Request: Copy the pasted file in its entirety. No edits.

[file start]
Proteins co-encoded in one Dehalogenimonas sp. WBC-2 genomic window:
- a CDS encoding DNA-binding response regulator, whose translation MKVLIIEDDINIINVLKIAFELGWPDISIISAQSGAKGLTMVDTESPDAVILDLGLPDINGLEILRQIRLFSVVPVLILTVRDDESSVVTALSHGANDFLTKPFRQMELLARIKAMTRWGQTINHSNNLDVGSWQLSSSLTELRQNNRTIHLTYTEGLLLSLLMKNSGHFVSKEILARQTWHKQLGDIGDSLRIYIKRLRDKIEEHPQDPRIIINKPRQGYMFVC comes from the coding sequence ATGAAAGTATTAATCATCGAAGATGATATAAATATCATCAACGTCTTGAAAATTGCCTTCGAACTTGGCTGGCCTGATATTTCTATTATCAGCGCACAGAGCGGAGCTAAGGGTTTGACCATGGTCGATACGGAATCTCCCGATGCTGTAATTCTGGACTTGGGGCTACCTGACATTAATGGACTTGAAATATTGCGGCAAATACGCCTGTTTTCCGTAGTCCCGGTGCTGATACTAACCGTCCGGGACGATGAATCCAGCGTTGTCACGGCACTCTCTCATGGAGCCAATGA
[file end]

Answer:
Proteins co-encoded in one Dehalogenimonas sp. WBC-2 genomic window:
- a CDS encoding DNA-binding response regulator, whose translation MKVLIIEDDINIINVLKIAFELGWPDISIISAQSGAKGLTMVDTESPDAVILDLGLPDINGLEILRQIRLFSVVPVLILTVRDDESSVVTALSHGANDFLTKPFRQMELLARIKAMTRWGQTINHSNNLDVGSWQLSSSLTELRQNNRTIHLTYTEGLLLSLLMKNSGHFVSKEILARQTWHKQLGDIGDSLRIYIKRLRDKIEEHPQDPRIIINKPRQGYMFVC comes from the coding sequence ATGAAAGTATTAATCATCGAAGATGATATAAATATCATCAACGTCTTGAAAATTGCCTTCGAACTTGGCTGGCCTGATATTTCTATTATCAGCGCACAGAGCGGAGCTAAGGGTTTGACCATGGTCGATACGGAATCTCCCGATGCTGTAATTCTGGACTTGGGGCTACCTGACATTAATGGACTTGAAATATTGCGGCAAATACGCCTGTTTTCCGTAGTCCCGGTGCTGATACTAACCGTCCGGGACGATGAATCCAGCGTTGTCACGGCACTCTCTCATGGAGCCAATGA